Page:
Brain Function

Genetic Mapping of DNA Methylation Regulators in Human Cerebellum
2008 Seed Grant
Chunyu Liu, Ph.D.
University of Chicago

We were taught that changes in genes take place over many generations and through years of
natural selection. Would you be surprised to learn that our environment and the choices we
make in life today can influence our genetic code and have a profound effect on our health and
the health of our children in the near future?

The field of epigenetics is illustrating how quickly functions of one’s genetic code can be altered
through environmental changes. Epigenetics refers to changes in gene expression or phenotype
(appearance) that do not change the underlying deoxyribonucleic acid (DNA; the chemical
substance of genes) sequence. In recent years, researchers have identified various chemical
modifications to DNA and to histones (proteins that associate tightly with DNA) that can
determine when or even if a given gene is expressed.

Dr. Chunyu Liu studies one of those chemical modifications – DNA methylation. DNA
methylation involves the addition of a methyl group to DNA and is essential for normal
development and cellular differentiation in higher organisms. DNA methylation can be altered by
environment. More specifically, it can be altered by factors like diet, radiation and drugs.
Abnormal DNA methylation has been associated with diseases such as cancer and diabetes as
well as multiple sclerosis, schizophrenia and other neuropsychiatric disorders. Studies have
suggested that DNA methylation could be a heritable quantitative trait. However, the regulation
mechanism of DNA methylation of specific genes, especially in the brain, is still largely a
mystery. Like all other quantitative traits, genetic regulation factors that affect traits can be
mapped by genetic methods. Dr. Liu uses genetic methods to map regulatory elements of DNA
methylation in the human brain.

Liu’s lab compared brain samples from people afflicted with schizophrenia, bipolar disorder,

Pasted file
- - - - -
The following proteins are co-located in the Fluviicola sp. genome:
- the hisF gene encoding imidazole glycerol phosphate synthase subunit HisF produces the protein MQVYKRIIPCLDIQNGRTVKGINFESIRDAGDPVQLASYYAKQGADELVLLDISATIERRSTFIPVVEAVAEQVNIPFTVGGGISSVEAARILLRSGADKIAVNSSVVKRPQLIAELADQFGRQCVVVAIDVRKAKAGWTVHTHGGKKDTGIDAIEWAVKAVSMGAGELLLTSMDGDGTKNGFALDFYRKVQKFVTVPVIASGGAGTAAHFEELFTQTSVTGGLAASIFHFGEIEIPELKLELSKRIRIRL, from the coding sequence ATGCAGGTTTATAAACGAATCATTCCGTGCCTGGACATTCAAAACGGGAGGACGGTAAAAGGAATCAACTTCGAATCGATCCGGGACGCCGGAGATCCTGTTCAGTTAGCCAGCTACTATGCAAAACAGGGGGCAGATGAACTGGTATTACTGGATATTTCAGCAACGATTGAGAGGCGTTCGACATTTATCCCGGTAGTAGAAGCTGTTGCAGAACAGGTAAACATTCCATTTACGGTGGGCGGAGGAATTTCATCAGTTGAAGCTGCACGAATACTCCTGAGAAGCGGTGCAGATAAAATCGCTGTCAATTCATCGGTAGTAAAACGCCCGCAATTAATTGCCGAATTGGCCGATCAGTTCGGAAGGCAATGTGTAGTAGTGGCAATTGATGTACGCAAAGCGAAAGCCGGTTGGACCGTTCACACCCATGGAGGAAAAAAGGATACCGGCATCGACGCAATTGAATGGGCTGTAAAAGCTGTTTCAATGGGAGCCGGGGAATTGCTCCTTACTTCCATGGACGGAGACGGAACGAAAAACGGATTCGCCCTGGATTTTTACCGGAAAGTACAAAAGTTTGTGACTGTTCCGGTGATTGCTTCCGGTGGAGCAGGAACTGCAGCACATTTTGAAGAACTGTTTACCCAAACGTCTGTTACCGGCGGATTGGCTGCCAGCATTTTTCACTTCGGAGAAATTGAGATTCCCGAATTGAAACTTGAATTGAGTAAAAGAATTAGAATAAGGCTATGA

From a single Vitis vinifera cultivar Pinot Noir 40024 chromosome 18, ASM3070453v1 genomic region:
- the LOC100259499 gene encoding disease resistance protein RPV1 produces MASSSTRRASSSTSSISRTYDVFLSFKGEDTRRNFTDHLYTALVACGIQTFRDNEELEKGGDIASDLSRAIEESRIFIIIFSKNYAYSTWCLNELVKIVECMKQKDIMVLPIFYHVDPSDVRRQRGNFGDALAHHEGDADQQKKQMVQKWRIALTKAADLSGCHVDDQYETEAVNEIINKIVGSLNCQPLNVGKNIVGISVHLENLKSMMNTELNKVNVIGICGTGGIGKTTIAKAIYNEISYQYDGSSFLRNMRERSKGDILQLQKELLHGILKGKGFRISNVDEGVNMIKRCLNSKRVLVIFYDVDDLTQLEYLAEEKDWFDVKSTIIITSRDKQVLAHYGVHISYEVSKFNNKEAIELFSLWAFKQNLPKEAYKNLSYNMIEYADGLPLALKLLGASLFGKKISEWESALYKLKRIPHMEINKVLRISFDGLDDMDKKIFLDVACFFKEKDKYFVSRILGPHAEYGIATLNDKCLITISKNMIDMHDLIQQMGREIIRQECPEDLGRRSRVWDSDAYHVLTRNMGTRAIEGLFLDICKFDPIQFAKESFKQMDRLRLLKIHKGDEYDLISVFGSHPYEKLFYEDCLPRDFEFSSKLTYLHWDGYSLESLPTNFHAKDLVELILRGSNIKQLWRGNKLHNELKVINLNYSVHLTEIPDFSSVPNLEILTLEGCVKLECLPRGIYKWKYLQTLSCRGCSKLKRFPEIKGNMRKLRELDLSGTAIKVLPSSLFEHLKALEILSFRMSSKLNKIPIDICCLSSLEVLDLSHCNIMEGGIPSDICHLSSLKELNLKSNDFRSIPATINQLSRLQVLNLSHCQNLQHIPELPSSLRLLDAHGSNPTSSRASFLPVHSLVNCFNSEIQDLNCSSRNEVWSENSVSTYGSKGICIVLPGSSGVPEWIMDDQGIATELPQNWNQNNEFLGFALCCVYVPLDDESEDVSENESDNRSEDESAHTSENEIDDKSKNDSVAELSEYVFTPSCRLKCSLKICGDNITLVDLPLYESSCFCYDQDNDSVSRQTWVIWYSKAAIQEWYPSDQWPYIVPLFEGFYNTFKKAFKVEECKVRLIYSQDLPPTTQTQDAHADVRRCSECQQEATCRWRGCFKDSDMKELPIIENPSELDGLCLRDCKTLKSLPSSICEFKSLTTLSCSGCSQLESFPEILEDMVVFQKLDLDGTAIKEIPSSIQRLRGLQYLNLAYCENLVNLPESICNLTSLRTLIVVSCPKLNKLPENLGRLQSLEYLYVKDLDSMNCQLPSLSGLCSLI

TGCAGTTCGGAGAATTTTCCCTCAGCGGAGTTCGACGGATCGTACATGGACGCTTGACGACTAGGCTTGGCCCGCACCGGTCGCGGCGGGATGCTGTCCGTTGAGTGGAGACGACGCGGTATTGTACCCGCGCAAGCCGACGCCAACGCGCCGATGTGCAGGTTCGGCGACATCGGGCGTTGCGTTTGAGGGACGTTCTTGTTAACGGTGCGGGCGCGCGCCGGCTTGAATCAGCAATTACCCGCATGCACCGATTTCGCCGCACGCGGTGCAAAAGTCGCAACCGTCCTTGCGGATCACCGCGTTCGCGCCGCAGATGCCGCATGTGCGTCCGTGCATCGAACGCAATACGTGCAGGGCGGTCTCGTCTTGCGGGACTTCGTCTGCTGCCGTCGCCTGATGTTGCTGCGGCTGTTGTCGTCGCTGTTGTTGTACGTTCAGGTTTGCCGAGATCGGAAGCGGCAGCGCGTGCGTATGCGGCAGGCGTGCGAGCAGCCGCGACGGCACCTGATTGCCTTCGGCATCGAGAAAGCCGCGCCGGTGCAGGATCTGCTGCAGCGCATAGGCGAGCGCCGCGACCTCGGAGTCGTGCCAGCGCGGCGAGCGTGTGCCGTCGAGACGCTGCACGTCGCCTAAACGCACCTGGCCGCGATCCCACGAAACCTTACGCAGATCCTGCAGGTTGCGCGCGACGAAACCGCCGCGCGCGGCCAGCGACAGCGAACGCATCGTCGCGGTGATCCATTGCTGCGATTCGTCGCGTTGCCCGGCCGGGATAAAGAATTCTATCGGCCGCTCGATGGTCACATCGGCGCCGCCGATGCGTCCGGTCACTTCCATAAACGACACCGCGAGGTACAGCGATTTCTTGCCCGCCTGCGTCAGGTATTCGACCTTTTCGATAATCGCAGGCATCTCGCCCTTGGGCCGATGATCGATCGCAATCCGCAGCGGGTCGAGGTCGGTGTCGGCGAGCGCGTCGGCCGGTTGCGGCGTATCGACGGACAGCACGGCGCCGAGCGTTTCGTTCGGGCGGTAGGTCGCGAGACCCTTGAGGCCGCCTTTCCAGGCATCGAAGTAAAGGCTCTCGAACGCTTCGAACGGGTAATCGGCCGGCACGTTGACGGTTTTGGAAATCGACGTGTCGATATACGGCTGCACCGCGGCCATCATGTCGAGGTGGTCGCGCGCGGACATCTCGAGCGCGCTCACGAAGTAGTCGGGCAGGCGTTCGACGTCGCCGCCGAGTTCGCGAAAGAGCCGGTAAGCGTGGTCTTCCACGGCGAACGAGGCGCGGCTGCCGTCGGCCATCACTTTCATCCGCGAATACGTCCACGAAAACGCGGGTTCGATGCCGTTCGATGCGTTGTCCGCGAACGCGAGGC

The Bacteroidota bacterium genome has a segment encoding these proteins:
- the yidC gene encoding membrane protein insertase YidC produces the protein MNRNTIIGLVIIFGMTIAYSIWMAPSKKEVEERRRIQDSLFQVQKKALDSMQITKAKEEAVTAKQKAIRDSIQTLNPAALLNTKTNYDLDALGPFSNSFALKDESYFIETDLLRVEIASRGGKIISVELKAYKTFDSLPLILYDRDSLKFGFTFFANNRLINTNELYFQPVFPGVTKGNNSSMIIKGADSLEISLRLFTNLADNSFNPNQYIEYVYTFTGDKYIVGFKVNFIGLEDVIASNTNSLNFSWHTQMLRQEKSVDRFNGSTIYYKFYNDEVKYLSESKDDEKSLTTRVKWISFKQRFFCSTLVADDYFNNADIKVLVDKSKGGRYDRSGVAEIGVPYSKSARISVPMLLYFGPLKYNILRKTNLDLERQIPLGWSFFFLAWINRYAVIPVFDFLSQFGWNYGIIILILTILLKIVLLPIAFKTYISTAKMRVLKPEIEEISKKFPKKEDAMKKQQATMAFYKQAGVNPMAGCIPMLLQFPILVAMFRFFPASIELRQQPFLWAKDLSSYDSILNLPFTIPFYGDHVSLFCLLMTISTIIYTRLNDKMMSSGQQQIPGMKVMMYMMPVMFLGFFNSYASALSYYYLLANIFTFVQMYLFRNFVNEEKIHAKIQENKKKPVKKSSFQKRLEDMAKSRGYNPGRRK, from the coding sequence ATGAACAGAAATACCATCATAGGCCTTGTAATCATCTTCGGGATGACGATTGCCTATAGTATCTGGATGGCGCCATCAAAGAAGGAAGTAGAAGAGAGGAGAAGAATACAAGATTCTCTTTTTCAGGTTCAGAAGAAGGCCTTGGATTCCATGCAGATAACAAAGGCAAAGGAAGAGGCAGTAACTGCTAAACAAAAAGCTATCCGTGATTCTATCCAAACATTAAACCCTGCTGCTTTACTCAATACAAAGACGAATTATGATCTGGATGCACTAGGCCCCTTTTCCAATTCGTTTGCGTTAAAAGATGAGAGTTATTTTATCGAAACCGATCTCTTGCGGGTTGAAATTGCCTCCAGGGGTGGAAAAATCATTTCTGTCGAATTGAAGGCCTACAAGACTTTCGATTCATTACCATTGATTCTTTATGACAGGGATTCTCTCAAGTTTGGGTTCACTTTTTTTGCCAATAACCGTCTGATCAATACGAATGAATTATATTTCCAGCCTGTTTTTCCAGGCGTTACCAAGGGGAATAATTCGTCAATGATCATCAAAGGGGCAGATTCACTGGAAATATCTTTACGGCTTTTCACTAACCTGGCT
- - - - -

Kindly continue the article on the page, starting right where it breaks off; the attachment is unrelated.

major depression, and healthy controls. With the funding from a BRF Seed Grant, Liu’s lab
became the first group to identify that both regional and distant genomic variations could affect
the methylation level of a specific DNA sequence in the brain. The study showed a convincing
evidence of genetic factors of epigenetic traits. Environmental factors and genetic factors
underlying human phenotypes and diseases found their shared spaces. Now, Liu is working on
a study that will investigate DNA methylation and gene expression differences among the same
groups— individuals with schizophrenia, bipolar disorder, major depression and healthy
controls. The results of these studies will help scientists better understand the mechanisms of
DNA methylation and regulation of gene expression as well as the biological basis of disease,
particularly neuropsychiatric diseases.

According to the World Health Organization, as many as 450 million people worldwide suffer
from a mental or behavioral disorder.

Dr. Chunyu Liu, Psychiatry and Behavioral Neuroscience at the University of Chicago, is
working to make a difference in the lives of so many by determining the link between genetic
factors, environmental factors and neuropsychiatric diseases.

Dr. Liu was awarded a BRF Seed Grant in 2008. To date, the data from this grant has
generated nine research articles in important scientific journals such as American Journal of
Human Genetics, Molecular Psychiatry and Schizophrenia Research.

Other Grants

Lindsay M. De Biase, Ph.D., University of California Los Angeles
The role of microglial lysosomes in selective neuronal vulnerability
Synapses, the sites of signaling between neurons in the brain, play essential roles in learning, memory, and the health of neurons themselves. An enduring mystery is why some neurons are…
How the nervous system constructs internal models of the external world
As animals navigate their environments, they construct internal models of the external sensory world and use these models to guide their behavior. This ability to incorporate ongoing sensory stimuli into…
Xiaojing Gao, Ph.D., Stanford University
When Neural Circuits Meet Molecular Circuits: Quantitative Genetic Manipulation with Single-cell Consistency
Cells are the building blocks of our bodies. We get sick when the cells “misbehave”. The way modern gene therapies work is to introduce genes, fragments of DNA molecules that…
Rafiq Huda, Ph.D., Rutgers University
Conducting the orchestra of movement—functional role of striatal astrocytes in health and disease
Movement requires coordinated activity across a large brain-wide network. The striatum is a particularly important part of this circuit; it integrates motor-related information from many distinct brain regions to regulate…